Sam Radford

May 24, 2021

Opening up about our struggles in a workplace environment

My cousin, Peter Radford, wrote a heartfelt post recently that touched a nerve. 

He addresses the reality that all our online meetings and working from home make it easier than ever to fake it when it comes to expressing how we are feeling:

Faking has got easier this year. Remote team meetings are easier to fake than in-person meetings. You don’t even need to get fully dressed. And you can see your own face throughout the meeting so you can check and double check what your face is ‘saying’ throughout the meeting. I wonder how much time in each meeting you actually spend looking at your own face. (More than 50% according to some articles out there!) And of course, once the meeting ends you can switch the face off. Not like in an office environment… where you have to keep the face on all day long! When people may catch your demeanour in the in-between-moments when you think no one is looking.

It’s not just this though. We are not great at dealing with people who do open up and share about something tough they’re going through. As Peter adds:

We’re all products of an emotionally illiterate culture. And because of that we don’t actually know how to handle it when a colleague says, ‘I’m struggling’. For some of us it throws us into a panic: ‘Shit! He’s struggling. Oh no… how can we lighten this up a bit?!’ So either we make a joke to change the subject or we offer some trite attempt to ‘fix it’. 

And this is, as Peter points out, something men are worse at than women:

As a bloke I feel like I can speak for most men when I say we often feel less comfortable with offering this empathy than many women do. Less comfortable with just listening. I’m hesitant to gender-stereotype but on this occasion the statistics bear it out. As men we are slower to go to the GP when we’re ill than women, we’re three times more likely to commit suicide than women. We’re products of a culture that told us that being manly means hiding your emotions.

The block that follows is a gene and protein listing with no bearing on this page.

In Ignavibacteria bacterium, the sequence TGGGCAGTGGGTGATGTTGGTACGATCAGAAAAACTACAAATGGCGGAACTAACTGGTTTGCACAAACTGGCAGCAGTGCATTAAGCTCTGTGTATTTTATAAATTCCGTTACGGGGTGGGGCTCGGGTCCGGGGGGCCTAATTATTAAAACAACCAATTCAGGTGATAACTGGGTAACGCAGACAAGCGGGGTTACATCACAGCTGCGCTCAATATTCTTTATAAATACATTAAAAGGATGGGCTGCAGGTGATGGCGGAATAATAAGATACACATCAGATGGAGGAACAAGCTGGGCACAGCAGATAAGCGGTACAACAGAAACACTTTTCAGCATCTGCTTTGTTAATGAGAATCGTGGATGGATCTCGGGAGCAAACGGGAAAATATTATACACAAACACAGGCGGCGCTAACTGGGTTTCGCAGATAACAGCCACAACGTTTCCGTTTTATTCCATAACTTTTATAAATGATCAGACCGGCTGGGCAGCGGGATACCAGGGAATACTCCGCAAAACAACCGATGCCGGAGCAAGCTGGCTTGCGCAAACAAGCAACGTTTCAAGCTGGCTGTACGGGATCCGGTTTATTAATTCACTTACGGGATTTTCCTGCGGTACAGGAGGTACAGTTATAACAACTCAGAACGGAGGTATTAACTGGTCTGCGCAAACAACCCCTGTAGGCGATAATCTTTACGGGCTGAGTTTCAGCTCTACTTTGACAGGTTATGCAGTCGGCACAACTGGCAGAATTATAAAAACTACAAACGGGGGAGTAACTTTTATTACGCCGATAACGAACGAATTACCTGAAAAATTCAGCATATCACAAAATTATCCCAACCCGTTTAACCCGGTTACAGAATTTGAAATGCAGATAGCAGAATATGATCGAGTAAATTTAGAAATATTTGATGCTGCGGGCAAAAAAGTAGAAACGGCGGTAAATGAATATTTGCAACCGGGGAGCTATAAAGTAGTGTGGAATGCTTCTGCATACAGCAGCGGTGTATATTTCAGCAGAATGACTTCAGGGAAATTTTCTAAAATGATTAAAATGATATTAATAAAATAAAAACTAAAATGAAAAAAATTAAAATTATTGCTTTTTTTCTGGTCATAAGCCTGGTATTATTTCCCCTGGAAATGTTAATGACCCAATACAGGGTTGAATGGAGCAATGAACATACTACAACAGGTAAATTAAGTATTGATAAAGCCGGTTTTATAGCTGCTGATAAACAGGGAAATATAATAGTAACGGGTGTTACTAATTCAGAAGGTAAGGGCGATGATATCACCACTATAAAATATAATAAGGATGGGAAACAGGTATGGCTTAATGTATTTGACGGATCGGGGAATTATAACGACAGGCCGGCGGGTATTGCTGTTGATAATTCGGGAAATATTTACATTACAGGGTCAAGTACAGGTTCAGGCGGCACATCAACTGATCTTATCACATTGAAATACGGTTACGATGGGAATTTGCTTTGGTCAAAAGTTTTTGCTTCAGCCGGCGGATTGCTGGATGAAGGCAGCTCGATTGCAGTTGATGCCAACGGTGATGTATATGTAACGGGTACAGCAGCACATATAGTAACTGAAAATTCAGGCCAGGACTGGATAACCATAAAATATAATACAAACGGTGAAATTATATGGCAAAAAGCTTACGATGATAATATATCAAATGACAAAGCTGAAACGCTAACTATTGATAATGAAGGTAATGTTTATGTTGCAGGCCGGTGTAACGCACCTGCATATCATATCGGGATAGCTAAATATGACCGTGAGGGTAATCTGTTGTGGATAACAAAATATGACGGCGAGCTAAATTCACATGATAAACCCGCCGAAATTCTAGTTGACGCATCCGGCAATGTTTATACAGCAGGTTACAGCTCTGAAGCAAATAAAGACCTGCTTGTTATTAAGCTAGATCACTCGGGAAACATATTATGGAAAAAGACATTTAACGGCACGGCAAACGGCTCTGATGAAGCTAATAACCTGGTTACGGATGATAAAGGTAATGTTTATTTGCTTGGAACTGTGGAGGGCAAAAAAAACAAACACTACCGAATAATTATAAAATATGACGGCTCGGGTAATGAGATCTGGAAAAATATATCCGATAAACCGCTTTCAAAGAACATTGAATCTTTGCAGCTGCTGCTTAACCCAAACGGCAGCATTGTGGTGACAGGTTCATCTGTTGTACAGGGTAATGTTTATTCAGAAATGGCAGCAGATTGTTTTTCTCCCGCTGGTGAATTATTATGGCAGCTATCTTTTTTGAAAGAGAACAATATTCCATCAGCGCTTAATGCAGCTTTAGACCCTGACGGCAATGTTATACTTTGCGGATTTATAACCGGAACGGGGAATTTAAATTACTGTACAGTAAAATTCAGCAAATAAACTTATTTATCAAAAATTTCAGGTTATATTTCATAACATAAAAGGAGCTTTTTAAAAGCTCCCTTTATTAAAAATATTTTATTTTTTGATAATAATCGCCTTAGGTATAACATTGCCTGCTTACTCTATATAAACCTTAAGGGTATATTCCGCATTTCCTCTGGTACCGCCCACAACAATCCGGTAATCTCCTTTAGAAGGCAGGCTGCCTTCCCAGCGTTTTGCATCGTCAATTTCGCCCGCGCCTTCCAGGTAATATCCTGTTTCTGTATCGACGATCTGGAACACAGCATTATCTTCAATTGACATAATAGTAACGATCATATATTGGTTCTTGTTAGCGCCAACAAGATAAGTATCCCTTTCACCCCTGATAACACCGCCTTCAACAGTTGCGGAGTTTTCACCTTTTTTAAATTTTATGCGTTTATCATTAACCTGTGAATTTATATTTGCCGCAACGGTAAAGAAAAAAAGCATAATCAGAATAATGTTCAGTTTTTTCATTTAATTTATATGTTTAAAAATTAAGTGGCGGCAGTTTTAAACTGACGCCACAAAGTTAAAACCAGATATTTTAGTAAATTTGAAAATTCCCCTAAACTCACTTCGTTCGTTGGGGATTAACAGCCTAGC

The truth is that most of us are part of working cultures that, whether implicitly or explicitly, don’t encourage being real. There’s a macho vibe that leaves no space for weakness. We’re expected to be strong. All the time. We’re expected to be consistent. All the time. We’re expected to be, dare I say it, robotic. Though no employer would admit it, that would be the ideal! None of this emotional rollercoaster of real people living real lives. 

And then we wonder why mental health issues are affecting more and more of us. We can’t expect to thrive if we’re having to fake it. But things will only change if we choose to open up more. Peter’s counsel here is good:

So next time you are asked how you are, how about telling the truth. Appropriate to the context and the people you’re talking to. It doesn’t mean you can’t do your job. It doesn’t mean you should be treated with kid gloves. It’s just a statement of fact: you’re NOT fine. And that’s Okay. 

And the next time someone tells you that they are struggling. Don’t try to fix it. Don’t change the subject. Ask them why… and listen. And when they’ve finished say, ‘I hear you’ and thank them for sharing.

I know this is about health and wellbeing and not ‘productivity’, but I would hedge a decent bet that encouraging greater emotional sharing and literacy in the workplace will lead to greater engagement and stronger contributions. 


Got some thoughts on this? I’d love to hear from you – do hit reply or drop me a note.

@samradford |